THE Fisheries Department is again pleading with fishermen around the country to refrain from fishing the endangred species — sea wrasse or varivoce.
North Fisheries principal officer Jovesa Naceva said the department had done all it could to raise awareness about the protection of this fish species.
Responding to concerns that the fish was still being caught, Mr Naceva said the culprits were mainly iTaukei people who had been stubborn to observe the ban.
"We have done our part in raising awareness on the matter now the onus is on the people to think of their future and forget the greed of their stomachs," he said.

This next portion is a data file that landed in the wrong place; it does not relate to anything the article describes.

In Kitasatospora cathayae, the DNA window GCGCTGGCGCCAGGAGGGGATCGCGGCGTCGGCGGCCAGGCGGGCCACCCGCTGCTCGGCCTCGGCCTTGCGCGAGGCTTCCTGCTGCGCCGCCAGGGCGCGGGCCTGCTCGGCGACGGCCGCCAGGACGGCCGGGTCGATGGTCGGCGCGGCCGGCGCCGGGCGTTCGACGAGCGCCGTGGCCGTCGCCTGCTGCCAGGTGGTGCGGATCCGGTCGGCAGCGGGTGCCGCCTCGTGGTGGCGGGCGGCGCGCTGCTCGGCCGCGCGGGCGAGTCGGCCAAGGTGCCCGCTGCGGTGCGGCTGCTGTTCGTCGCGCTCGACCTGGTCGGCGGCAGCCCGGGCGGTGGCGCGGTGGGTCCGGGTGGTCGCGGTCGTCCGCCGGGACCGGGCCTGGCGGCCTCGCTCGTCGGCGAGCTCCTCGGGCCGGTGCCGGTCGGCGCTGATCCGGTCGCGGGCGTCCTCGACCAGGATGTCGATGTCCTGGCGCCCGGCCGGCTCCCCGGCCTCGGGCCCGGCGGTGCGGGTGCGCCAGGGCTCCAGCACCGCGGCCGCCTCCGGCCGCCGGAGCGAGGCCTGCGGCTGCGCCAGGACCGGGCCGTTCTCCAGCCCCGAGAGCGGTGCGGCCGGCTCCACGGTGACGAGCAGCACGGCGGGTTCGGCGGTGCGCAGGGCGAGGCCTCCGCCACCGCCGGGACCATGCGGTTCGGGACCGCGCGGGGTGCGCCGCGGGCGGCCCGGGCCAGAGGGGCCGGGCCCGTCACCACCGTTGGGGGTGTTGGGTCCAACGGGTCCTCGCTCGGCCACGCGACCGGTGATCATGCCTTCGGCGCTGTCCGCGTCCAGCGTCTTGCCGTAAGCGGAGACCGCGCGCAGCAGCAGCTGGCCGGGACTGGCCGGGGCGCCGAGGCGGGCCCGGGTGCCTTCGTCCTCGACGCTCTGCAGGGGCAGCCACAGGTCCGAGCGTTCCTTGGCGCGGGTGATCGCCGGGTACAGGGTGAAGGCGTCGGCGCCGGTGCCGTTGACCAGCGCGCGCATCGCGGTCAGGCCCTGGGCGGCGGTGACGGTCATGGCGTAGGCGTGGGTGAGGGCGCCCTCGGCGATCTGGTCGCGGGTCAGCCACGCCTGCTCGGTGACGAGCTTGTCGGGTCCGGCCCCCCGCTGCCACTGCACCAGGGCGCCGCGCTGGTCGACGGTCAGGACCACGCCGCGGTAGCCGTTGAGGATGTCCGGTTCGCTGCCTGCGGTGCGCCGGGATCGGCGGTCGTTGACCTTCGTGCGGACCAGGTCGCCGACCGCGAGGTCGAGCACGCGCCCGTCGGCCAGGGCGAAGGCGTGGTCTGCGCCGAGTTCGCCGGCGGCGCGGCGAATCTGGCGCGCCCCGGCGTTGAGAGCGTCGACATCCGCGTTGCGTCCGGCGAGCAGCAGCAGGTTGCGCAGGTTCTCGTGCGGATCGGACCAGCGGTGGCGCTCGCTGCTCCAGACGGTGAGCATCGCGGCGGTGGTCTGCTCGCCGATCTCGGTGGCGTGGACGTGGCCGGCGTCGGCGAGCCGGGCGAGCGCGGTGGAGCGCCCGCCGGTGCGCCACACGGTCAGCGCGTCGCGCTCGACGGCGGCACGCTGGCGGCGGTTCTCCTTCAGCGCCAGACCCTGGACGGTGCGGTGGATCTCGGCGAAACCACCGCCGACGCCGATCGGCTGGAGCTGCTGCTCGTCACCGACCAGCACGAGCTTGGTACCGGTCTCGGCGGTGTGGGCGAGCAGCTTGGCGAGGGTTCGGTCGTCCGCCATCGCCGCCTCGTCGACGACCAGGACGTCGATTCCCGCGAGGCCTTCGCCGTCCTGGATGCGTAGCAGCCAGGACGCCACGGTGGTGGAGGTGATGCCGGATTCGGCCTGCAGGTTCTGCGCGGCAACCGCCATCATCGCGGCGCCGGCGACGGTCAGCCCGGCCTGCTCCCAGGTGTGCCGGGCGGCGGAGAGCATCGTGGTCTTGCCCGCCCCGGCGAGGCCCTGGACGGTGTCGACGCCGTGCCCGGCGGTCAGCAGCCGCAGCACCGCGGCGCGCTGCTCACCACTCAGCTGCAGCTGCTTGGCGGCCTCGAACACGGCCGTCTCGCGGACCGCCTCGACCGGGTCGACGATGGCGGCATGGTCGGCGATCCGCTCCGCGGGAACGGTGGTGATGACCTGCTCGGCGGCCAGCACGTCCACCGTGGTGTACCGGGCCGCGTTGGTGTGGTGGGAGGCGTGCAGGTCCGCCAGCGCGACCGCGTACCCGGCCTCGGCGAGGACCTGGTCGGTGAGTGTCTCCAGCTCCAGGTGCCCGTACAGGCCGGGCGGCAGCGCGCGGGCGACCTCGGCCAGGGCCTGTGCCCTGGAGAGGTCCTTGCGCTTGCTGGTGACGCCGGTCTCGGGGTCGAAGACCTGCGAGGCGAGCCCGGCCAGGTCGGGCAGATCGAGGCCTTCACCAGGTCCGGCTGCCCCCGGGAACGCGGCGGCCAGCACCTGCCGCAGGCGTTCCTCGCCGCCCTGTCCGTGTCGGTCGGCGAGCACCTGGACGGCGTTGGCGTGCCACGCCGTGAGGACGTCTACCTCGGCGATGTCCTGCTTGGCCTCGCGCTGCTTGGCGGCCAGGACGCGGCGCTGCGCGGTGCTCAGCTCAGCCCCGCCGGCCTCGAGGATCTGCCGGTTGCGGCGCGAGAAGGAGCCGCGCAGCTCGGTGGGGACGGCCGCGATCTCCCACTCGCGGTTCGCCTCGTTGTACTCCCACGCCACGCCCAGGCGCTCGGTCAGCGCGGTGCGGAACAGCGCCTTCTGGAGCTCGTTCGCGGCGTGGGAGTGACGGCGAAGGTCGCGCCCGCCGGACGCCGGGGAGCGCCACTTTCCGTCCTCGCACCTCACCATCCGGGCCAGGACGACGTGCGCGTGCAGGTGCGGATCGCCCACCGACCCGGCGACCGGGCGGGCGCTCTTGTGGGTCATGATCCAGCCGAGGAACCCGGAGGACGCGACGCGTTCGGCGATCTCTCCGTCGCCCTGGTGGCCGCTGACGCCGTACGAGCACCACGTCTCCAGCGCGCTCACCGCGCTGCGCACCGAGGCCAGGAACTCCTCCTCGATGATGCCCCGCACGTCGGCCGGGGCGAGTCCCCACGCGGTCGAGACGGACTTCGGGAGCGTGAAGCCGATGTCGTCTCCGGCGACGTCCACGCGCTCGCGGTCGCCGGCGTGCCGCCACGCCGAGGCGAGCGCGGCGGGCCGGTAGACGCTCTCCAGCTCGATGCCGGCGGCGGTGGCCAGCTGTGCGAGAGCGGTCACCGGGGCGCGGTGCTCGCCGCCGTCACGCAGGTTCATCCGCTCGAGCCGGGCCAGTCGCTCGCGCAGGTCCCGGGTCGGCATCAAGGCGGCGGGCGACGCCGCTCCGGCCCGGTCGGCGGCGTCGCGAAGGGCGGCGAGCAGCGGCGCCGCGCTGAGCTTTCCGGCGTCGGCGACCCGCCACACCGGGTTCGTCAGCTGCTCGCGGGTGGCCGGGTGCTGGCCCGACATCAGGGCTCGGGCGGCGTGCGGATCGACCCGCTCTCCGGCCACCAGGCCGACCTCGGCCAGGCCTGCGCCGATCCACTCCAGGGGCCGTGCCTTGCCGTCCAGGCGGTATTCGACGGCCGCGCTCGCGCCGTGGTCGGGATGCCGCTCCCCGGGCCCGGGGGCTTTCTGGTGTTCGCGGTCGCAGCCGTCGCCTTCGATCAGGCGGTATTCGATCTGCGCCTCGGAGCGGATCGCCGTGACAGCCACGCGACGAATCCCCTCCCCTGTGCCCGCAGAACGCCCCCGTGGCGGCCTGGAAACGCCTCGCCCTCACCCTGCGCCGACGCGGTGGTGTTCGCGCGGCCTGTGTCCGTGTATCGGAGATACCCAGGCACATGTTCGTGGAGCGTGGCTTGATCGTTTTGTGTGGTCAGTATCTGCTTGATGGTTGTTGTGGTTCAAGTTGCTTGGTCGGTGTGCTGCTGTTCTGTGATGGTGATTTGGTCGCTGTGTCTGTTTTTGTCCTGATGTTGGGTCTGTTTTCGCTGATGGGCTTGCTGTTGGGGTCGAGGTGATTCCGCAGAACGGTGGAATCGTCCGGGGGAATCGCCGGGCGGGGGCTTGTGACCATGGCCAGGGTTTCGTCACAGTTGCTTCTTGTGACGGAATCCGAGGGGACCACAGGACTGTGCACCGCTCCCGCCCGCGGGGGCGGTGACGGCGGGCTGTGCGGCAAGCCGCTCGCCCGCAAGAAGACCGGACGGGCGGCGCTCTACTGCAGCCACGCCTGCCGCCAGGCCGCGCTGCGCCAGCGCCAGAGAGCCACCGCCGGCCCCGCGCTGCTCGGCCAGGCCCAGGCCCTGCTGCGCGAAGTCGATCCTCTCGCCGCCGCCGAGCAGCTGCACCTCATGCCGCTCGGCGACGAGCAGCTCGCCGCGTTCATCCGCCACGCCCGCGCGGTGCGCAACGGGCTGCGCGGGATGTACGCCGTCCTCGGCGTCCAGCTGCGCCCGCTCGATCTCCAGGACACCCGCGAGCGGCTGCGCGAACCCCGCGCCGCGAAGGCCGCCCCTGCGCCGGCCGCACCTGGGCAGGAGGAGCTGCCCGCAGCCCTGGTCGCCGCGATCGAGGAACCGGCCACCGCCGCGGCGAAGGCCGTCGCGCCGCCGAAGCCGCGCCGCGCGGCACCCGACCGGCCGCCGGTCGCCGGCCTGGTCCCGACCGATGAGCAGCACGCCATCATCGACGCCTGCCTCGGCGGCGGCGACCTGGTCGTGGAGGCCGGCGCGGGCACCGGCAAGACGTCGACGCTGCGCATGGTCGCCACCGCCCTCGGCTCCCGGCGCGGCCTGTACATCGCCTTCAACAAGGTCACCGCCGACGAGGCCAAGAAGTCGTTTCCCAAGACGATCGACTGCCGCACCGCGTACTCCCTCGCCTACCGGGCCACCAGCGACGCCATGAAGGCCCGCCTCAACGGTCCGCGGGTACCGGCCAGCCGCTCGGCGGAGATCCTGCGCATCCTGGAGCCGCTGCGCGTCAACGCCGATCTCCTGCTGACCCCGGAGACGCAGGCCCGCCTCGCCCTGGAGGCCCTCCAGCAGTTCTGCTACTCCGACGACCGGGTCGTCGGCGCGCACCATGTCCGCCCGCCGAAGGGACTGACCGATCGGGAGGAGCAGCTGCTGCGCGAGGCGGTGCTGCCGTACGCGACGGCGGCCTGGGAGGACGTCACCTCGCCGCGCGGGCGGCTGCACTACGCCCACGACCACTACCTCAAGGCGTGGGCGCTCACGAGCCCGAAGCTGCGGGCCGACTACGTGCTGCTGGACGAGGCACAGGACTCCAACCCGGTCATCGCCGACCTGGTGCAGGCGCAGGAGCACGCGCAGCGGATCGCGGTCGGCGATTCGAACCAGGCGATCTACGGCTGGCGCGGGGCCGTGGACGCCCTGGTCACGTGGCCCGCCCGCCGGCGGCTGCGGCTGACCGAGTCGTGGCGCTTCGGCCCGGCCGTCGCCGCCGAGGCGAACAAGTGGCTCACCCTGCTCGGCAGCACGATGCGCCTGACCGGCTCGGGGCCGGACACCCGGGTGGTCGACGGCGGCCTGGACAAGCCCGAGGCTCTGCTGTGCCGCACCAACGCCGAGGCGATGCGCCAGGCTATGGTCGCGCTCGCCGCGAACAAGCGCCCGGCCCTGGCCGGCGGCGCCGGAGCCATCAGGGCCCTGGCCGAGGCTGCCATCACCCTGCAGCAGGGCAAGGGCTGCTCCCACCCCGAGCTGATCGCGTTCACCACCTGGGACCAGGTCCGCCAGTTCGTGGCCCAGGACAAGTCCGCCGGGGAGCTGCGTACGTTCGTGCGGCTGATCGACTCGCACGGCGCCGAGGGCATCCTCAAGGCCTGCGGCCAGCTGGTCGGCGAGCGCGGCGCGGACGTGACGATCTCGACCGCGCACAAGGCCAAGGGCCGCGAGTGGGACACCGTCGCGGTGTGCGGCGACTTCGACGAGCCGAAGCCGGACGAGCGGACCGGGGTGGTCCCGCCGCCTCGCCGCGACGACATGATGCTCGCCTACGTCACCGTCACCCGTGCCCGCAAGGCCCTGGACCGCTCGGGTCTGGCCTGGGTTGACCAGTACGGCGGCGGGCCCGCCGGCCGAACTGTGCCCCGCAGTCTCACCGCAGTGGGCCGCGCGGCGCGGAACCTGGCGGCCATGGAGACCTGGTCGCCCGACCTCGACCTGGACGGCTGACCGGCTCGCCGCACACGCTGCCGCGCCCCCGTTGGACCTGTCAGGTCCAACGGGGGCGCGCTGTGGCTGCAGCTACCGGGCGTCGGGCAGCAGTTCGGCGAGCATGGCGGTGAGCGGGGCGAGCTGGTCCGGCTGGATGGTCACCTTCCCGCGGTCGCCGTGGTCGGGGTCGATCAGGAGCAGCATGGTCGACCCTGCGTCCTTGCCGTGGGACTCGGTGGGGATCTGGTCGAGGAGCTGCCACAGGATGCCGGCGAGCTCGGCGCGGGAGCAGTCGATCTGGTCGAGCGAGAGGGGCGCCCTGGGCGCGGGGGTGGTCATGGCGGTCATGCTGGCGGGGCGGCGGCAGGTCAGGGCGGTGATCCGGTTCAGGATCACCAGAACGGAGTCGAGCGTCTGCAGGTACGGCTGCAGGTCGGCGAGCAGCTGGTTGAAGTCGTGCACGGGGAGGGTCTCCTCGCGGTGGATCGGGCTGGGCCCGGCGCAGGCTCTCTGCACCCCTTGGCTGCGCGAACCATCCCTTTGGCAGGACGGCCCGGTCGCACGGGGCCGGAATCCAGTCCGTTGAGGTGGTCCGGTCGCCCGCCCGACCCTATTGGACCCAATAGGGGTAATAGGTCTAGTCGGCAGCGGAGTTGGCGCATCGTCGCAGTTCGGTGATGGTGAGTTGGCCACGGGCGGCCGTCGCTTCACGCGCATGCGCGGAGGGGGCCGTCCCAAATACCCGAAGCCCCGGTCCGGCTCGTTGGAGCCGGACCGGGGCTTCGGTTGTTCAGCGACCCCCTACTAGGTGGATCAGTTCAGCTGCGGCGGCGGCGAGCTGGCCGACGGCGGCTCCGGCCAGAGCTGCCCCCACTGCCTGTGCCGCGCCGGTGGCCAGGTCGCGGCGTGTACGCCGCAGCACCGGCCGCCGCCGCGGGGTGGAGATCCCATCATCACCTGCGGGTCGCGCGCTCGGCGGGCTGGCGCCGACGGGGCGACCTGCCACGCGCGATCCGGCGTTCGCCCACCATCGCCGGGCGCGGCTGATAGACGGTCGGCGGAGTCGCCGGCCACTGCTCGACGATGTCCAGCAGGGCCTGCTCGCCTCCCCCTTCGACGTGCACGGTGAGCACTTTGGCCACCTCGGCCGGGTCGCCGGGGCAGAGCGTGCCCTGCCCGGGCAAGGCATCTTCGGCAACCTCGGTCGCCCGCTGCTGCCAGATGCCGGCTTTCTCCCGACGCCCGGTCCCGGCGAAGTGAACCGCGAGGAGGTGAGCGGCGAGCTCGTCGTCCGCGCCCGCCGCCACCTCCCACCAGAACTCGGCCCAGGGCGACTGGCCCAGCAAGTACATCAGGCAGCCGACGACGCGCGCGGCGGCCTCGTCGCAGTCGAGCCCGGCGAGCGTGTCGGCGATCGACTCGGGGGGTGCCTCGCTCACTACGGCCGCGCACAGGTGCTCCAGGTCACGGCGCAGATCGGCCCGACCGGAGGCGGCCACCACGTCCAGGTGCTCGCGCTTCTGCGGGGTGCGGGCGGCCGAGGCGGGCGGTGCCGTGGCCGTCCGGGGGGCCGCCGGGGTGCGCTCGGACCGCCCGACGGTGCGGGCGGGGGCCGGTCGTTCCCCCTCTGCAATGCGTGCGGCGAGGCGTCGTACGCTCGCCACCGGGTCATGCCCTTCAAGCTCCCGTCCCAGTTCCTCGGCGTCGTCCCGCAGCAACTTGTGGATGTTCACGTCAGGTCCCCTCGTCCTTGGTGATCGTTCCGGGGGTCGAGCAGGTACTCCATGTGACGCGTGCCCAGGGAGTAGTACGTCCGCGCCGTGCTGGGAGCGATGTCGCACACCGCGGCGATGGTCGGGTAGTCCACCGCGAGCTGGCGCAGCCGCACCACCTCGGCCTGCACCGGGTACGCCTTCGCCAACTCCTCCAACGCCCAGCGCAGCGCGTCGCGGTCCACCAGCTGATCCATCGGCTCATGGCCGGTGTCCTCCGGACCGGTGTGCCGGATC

"Most of us take these warnings lightly because of our stubbornness when we know the repercussions of what we do.
"The fish reproductive cycle takes place after a long time and this is why it is a bit difficult to revive the population of sea wrasse in our waters."
Mr Naceva said all the department could do now was plead with people to treasure the lives of marine organisms such as the sea wrasse and the turtles.
According to WWF, the sea wrasse was very important for the health of the coral reef.
"They eat crown-of-thorns starfish and therefore keep populations of this damaging coral reef predator in check," it said.
"The hump head wrasse is highly vulnerable to overfishing because it's a valued luxury food as a part of the live reef fish trade predominant across Southeast Asia and the Pacific."